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Comparing Individuals Who Engage in Violent Extremism and Similar Acts: What Research Sponsored by the National Institute of Justice Tells Us

NCJ Number
Kateira Aryaeinejad; Thomas Leo Scherer
Date Published
May 2024

This study provides analyzes findings across National Institute of Justice–sponsored research projects on individuals who engage in violent extremism.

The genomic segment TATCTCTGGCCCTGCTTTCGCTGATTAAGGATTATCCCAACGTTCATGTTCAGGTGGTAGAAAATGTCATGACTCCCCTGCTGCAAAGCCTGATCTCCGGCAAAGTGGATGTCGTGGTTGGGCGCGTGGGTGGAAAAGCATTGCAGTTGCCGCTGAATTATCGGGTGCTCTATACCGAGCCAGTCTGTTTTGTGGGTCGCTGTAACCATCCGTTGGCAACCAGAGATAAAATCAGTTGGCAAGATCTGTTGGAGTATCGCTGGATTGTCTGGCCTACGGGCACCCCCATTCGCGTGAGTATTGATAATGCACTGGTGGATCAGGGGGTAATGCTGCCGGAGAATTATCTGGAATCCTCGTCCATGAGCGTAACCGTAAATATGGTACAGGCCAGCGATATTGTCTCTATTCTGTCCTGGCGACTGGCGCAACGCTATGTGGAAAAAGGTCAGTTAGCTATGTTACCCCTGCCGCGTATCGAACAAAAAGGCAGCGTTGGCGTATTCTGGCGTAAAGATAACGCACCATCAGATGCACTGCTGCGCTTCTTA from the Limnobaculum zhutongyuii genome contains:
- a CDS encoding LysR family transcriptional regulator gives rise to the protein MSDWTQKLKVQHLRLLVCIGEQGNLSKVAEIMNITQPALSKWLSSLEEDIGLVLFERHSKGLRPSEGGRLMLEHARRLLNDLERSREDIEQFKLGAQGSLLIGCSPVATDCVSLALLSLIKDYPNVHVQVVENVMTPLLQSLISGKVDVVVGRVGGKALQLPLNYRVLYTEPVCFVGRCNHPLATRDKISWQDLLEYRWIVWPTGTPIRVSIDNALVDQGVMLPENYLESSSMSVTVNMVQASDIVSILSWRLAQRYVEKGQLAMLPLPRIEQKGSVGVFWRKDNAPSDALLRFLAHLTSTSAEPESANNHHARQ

This synthesis paper compares and contrasts the data and findings from National Institute of Justice–sponsored research projects on violent extremism, mass shootings, and bias crimes. NIJ’s funding for research has provided important opportunities to advance understanding of topics related to crime and justice within the United States. This comparison focuses both on the content of the data and on the creation and coverage of the data, examining findings from four research projects: the Profiles of Individual Radicalization in the United States (PIRUS) database of 2,226 individuals who demonstrated at least 1 of 5 extremist or radicalized behaviors; the Bias Incidents and Actors Study (BIAS) database of 966 adults arrested or indicted for bias crimes; the National Hate Crime Investigation Study (NHCIS) database of 1,230 hate crime cases; and the Violence Project dataset of 172 mass shootings. This synthesis first reviews the creation of each dataset and the types of information collected to better understand their generalizability and the ability to make comparisons across separate datasets. There are significant differences in the size, time span, and information of the four datasets, which limits the comparisons that can be made and necessitates caution in drawing strong conclusions from such comparisons. The datasets suggest some similarities in the individuals who commit bias crimes and mass shootings and display violent extremist behavior. The datasets also suggest some differences in the individuals who commit each type of offense or behavior. The comparison of individuals across categories also highlighted differences among individuals who committed the same type of offense. Comparing these datasets highlights their potential and their limitations, suggesting paths forward for future research. These projects not only contribute to the current understanding of these types of offenses and behaviors but also allow future research and programming to be conducted more effectively.